The Conscious Mind, Part 3

 

Description: The beautiful, radiant, soul body becomes shrouded with perceptions and emotions of the conscious mind making the outer more evident than the inner. Harness negative emotions such as fear, anger, jealousy and depression. Admit you are experiencing them, then strive to create alternate ways of dealing with emotions. It requires humility and self-reflection. Refrain from using ‘I’ and ‘my’, possessiveness regarding awareness. Be a witness. The conscious mind is a state of mind; there is only one mind; individual awareness flows through it’s various phases. Being caught in the conscious mind, the outer life, perpetuated by emotional habit patterns and reactions, the desire nature is never satisfied. Understand the conscious mind. Gain mastery of awareness, positively reprogram the conscious and subconscious through attention, concentration, mindfulness and thereby, extract yourself from the conscious mind.  “Master Course Trilogy” Chapter 25, “The Conscious Mind.”

 

Text of talk:

 

Good morning everyone.   We are continuing our “Merging with Siva” lessons and we’re in Chapter 25, “The Conscious Mind”, Lesson 173:

 

“Shrouding the Soul Body

 

“If we were alone in a desert, there would not be much of the conscious mind present. Our emotions would subside. Our perceptions would be keen and uncluttered. Our senses would awaken. Our reality would be mostly an inner reality. We would have to call upon our inner resources to subsist. But as soon as a city grew up around us with hundreds of people in it, we would experience the development of a vast conscious mind, for everyone would contribute just a little bit to it. Problems, projects, confusions and involvements of every kind would assert themselves, absorbing our awareness.

 

“Most of the inner resources we relied upon formerly would be forgotten as we ceased to depend upon our own inner strength and innate intelligence. We would begin depending upon a rule book. We would rely on what someone else thought, on what was taught in the universities, stored in the libraries, legislated by politicians and promulgated by the news media. We would follow opinion religiously and develop an intellect. And one by one, all of these layers of the conscious mind would cover the soul, making the outer more evident than the inner.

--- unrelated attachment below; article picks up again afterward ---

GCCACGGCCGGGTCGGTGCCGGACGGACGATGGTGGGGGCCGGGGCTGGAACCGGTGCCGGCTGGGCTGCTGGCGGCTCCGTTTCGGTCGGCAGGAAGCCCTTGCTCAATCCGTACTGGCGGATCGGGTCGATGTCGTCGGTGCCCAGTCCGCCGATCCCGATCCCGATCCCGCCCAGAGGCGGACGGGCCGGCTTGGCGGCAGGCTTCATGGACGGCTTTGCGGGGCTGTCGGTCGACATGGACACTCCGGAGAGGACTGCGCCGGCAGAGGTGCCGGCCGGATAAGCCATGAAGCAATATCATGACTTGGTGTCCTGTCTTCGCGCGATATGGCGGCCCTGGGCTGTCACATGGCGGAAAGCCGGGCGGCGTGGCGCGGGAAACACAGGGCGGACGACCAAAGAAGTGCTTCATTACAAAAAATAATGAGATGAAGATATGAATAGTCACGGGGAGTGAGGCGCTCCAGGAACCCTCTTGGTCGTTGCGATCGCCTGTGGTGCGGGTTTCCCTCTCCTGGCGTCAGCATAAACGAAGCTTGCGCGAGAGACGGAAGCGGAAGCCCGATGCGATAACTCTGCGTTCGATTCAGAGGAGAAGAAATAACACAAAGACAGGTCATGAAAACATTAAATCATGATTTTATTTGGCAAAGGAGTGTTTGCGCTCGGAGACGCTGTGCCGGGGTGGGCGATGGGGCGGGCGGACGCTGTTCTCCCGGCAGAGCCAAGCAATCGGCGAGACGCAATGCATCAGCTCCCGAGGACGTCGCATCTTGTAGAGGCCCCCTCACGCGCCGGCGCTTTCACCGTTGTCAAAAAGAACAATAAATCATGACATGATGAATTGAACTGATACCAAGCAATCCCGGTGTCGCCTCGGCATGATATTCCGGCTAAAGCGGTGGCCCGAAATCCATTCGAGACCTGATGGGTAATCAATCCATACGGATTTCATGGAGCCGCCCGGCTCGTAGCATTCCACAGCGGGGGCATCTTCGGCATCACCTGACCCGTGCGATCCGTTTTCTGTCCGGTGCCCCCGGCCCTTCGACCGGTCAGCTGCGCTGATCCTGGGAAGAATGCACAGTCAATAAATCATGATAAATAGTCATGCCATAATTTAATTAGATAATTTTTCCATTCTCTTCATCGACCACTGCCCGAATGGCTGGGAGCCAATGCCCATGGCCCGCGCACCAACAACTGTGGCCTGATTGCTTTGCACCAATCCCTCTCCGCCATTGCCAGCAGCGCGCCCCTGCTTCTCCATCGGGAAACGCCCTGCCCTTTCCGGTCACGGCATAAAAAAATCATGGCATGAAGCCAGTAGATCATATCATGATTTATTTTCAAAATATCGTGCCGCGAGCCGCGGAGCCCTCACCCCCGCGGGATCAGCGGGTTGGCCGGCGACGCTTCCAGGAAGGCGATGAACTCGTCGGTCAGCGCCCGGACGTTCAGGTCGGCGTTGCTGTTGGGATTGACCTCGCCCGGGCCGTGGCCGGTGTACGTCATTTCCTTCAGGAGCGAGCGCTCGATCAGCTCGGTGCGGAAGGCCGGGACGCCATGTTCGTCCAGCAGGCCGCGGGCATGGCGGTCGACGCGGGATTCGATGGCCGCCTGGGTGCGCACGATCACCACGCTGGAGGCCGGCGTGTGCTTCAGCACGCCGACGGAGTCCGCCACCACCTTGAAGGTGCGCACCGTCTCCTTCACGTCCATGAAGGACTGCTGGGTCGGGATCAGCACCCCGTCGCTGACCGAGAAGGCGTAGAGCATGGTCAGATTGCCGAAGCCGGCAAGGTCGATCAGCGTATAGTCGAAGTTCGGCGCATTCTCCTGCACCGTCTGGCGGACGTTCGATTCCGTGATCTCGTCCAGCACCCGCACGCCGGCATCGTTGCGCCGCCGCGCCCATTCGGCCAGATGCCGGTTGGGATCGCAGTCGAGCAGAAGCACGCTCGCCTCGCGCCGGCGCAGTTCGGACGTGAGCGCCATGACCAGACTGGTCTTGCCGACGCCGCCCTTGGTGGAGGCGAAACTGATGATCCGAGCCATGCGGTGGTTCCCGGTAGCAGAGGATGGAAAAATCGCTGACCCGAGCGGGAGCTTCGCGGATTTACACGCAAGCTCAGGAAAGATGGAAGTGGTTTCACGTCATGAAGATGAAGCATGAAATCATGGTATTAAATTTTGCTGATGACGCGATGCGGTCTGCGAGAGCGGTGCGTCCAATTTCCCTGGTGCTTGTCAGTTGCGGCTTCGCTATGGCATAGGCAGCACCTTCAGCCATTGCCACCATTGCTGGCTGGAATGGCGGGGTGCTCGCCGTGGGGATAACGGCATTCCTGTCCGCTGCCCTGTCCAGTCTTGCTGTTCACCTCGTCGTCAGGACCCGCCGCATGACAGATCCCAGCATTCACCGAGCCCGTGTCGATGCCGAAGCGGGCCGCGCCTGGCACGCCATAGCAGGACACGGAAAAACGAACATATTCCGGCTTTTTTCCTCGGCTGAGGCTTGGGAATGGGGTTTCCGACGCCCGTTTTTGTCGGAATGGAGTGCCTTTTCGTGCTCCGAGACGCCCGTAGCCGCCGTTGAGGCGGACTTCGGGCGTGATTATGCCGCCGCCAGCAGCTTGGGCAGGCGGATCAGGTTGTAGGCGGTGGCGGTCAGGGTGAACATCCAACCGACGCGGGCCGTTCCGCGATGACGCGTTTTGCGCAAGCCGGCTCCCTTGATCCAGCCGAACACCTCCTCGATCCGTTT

“The beautiful, radiant body of the soul would be covered in the very same way that we would take a gorgeous lamp glowing with light and put pieces of fabric over it. First we would put a yellow piece of fabric over it, an intellectual coating. Then we might argue about some intellectual concept. Others would say, ‘I don’t believe you.’ And you say, ‘I know I’m right.’ Then we would put a pink piece of fabric over the lamp. Pink is the color of emotion and self-aggrandizement. Perhaps we would continue trying to help our friend, and he would say, ‘I don’t want any help. Get out of here!’ We might become angry with him and put a red piece of fabric over the lamp. And when we are depressed amid all these mixed emotions, we cover the light with a black piece of fabric. When jealous of our fellow man, we drape a dark green piece of fabric over it. Where is the light of the body of the soul, that crystal-clear light? It is there, temporarily covered.

 

“The body of the soul actually looks like a plastic body filled with light. You have seen mannequins with arms, legs, torso and head made completely out of transparent, neon-like plastic. If you were to put a light in such a mannequin, it would glow. This is what your soul body, your psyche, looks like. The conscious mind has truly become a reality for those who have layer upon layer covering this body of the soul. They are living with all of those emotions vibrating in them. Greed, hate, resentment, jealousy and anger are all totally alive on the inside. Yet, plastered on the outside of it all are beautiful, superficial emotions.”

 

So my comment:

 

In the last talk, I commented on two of Gurudeva’s keys for remaining detached from the conscious mind. The first was taking time each day to regulate the breath. The second was instead of saying ‘I am hungry’, say ‘My body is hungry’, instead of ‘I am a bit sad’ say ‘My emotions are a bit sad. And Yogaswami added to that ‘be a witness.’

 

In this lesson, Gurudeva is focusing on the negative emotions of fear, anger, jealousy and depression. The first step in harnessing them is to admit you are experiencing them. Sounds natural, right?  But some people will deny it.  We tell them, ‘Oh, you’re angry’ and they’ll say ‘No, I’m not.’  So we have to get beyond that and you know, to admit that we’re experiencing them. Second is to detach enough to instead of saying ‘I am angry.’ to say ‘My emotions are angry’. A third step in harnessing them is to study out the patterns of experience that lead you to becoming angry and strive to create alternate ways of dealing with that situation the next time you encounter it to avoid the result of anger.

 

So that’s an interesting exercise. If we end up in an emotion that we don’t want to end up in, figure out what happened.  First this, then that, then this, then that, then that happened and I ended up in emotion. So we can figure out a different way to respond, we can end up in a different place.  But it requires humility and self reflection.